Gender diversity should be a consideration when appointing judges, panel members say
Tulane University Prof. Sally Kenney said Thursday she had better arguments for getting a woman on the bench than women make different decisions than men, and she even wrote a book about it, “Gender and Justice.”
“Bottom line - efforts need to be more pointed for gender diversity,” Kenney, a founder of the Infinity Project, which promotes gender diversity on the state and federal court bench, said during the organization’s annual meeting in Des Moines. The group had its meeting in conjunction with events sponsored by the Iowa State Bar Association and the Iowa Organization of Women Attorneys.
Kenney said “difference” isn’t necessary to justify inclusion and diversity increases the appearance of fairness. She suggested it’s employment discrimination if there are women in the “qualified labor pool” and they’re not chosen. It should be compared to geographic representation like on the 8th Circuit court where judges are specifically selected from each state in the district.
Kenney also pointed out there are 274 male judges on Iowa district courts and only 93 female judges. The one woman, Iowa Supreme Court Chief Justice Marsha Ternus, who lost her retention vote in 2010, was replaced by a man and now there are no women. Only the second woman in history was recently appointed to the 8th Circuit Court of Appeals – former Assistant Federal Public Defender Jane Kelly of Cedar Rapids.
“Just because more women are going to law school doesn’t mean more women will become judges,” Kenney said. “Symbolism matter for legitimacy of the courts – justice must be seen to be done.”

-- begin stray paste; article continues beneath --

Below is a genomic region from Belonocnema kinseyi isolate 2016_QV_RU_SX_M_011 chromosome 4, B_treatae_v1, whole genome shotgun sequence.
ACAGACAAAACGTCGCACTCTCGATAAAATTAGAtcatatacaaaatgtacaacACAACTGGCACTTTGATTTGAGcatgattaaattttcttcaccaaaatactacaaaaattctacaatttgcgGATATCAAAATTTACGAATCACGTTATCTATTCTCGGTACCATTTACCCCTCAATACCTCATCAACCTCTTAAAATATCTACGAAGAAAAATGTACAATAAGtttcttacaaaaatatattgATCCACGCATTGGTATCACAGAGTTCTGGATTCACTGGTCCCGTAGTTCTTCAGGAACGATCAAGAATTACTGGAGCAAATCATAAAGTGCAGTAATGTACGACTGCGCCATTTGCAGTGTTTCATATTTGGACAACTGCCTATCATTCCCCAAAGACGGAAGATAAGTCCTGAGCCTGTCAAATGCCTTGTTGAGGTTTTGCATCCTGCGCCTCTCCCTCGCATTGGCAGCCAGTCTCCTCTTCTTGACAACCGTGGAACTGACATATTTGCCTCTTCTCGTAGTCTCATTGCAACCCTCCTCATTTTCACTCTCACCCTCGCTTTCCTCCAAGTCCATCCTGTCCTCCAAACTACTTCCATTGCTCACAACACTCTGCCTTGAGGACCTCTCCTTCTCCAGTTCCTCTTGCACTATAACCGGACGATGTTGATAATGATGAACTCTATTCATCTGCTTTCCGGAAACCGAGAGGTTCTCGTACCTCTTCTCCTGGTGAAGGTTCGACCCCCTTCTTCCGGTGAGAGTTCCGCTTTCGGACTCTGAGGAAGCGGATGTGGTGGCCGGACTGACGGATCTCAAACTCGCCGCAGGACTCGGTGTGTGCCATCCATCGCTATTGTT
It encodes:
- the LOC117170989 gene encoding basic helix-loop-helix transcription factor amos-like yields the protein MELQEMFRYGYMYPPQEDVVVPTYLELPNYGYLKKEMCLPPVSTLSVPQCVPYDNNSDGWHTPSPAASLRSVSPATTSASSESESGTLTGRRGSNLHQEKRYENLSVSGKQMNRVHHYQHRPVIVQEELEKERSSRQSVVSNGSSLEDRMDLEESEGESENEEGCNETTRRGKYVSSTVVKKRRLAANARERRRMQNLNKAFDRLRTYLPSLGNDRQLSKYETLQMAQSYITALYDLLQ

Former Iowa Attorney General Bonnie Campbell, a panel member, agreed with Kenney that symbolism is important and the judges don’t look like the community they represent. She pointed out that she has been the only female to serve as attorney general in the state.
Fifth Judicial Associate District Judge Romonda Belcher, panel member, said everybody is different and she can’t separate being African-American and being a woman. Each person is shaped by his or her childhood experiences and each have different life experiences.
“It shapes who we are as jurists,” Belcher said. “We should embrace these differences.”
Drake University Associate Prof. Rachel Caulfield, also a panel member, said there was never any intentional effort to advance gender diversity when the nominating commissions were set up in the merit selection system. Much of the recruitment for judges is word of mouth through other judges or the commissioners, so that is a “tightknit” group who is choosing judicial candidates, which may not create diversity.
Eighth Circuit Court of Appeals Judge Michael Melloy was also honored during Infinity’s meeting for his 27 years on the federal bench. Melloy took senior status on the bench as Kelly replaced him last month.
U.S. District Judge Stephanie Rose said Melloy was her mentor, as well as Kelly’s, and she learned things about him doing her research for this event that she didn’t know. One thing she learned is that he didn’t have statistics on how many cases he presided over, his memories were of the people. He remembered some important trials and defendants, and issues when mandatory sentencing guidelines changed.
Melloy didn't talk much about his career. He said he appreciated all the support he had over the years and then chose to focus on others. He said he remembered the first time he talked to Kelly about being a judge years ago in the produce aisle at a Cedar Rapids Hy-Vee store.
“I guess there are more happy smiles in those aisles,” he said grinning.
Melloy said he hopes there will be “diversity in general on the bench, not just gender. All forms of diversity.”Kelly, was also formally introduced at the meeting by her other mentor, retired 8th Circuit Court of Appeals Judge David Hansen. She said she “didn’t get here on her own” and thanked Hansen and Melloy for their support over the years and the Infinity Project for its support and encouragement throughout her judicial nomination.